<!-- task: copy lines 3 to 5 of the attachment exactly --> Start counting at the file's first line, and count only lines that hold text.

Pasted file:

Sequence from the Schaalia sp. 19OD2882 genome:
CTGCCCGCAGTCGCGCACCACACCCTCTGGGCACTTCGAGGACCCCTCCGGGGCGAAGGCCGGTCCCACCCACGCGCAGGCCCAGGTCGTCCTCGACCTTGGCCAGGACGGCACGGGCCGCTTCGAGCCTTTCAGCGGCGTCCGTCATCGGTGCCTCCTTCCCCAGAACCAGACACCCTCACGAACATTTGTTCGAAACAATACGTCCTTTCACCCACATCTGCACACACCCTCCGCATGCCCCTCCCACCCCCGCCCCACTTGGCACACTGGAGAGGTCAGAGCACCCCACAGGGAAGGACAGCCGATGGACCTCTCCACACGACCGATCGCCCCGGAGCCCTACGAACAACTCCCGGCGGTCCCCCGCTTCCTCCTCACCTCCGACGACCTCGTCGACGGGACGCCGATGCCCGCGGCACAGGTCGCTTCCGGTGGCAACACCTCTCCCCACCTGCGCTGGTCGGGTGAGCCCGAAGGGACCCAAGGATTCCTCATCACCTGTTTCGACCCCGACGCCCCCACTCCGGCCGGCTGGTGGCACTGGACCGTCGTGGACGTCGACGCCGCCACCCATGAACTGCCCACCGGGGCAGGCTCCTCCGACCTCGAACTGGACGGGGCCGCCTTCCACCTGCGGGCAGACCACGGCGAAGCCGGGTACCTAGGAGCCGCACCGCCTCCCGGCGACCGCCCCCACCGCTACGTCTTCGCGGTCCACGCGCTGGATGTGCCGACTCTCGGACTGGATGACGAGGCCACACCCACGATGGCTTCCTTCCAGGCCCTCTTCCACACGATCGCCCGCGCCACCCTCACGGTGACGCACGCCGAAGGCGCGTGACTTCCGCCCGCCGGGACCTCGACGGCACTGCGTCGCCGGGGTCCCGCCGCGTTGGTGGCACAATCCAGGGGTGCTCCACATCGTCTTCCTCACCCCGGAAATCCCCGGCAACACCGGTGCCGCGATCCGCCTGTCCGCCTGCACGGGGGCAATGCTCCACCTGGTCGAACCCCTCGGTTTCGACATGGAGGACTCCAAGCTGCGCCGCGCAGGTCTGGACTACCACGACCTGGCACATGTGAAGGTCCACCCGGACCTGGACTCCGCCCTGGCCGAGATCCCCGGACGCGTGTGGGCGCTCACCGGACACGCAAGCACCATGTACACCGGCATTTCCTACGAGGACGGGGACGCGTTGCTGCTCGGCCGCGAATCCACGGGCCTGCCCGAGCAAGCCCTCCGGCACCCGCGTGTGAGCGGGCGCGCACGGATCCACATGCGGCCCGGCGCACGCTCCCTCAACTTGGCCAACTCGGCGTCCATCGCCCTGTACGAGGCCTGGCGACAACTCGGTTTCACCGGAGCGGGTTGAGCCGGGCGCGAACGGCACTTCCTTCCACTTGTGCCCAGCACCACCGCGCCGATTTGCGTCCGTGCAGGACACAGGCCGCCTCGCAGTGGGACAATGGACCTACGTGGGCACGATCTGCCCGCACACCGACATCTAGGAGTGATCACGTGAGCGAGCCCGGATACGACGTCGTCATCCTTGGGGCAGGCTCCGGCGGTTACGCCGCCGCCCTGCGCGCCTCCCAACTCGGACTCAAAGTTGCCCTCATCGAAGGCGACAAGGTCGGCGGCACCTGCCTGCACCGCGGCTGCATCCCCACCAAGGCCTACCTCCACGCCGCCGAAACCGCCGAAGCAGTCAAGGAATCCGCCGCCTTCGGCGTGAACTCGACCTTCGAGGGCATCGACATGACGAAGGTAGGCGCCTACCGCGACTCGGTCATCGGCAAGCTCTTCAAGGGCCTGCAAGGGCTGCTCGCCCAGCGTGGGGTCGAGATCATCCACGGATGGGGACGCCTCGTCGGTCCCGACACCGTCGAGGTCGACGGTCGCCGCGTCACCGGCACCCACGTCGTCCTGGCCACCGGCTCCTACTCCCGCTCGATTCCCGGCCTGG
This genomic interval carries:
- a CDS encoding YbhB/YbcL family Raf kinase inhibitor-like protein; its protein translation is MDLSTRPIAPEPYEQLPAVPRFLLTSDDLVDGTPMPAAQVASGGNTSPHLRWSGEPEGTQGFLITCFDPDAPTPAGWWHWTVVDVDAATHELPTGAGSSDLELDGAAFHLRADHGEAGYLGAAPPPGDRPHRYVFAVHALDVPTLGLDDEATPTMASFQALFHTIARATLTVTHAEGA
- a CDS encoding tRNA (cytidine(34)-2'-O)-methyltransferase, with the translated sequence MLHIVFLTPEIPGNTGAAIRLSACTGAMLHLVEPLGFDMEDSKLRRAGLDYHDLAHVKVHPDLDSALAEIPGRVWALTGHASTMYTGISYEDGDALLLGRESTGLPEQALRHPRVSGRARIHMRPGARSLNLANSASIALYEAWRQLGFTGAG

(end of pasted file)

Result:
This genomic interval carries:
- a CDS encoding YbhB/YbcL family Raf kinase inhibitor-like protein; its protein translation is MDLSTRPIAPEPYEQLPAVPRFLLTSDDLVDGTPMPAAQVASGGNTSPHLRWSGEPEGTQGFLITCFDPDAPTPAGWWHWTVVDVDAATHELPTGAGSSDLELDGAAFHLRADHGEAGYLGAAPPPGDRPHRYVFAVHALDVPTLGLDDEATPTMASFQALFHTIARATLTVTHAEGA
- a CDS encoding tRNA (cytidine(34)-2'-O)-methyltransferase, with the translated sequence MLHIVFLTPEIPGNTGAAIRLSACTGAMLHLVEPLGFDMEDSKLRRAGLDYHDLAHVKVHPDLDSALAEIPGRVWALTGHASTMYTGISYEDGDALLLGRESTGLPEQALRHPRVSGRARIHMRPGARSLNLANSASIALYEAWRQLGFTGAG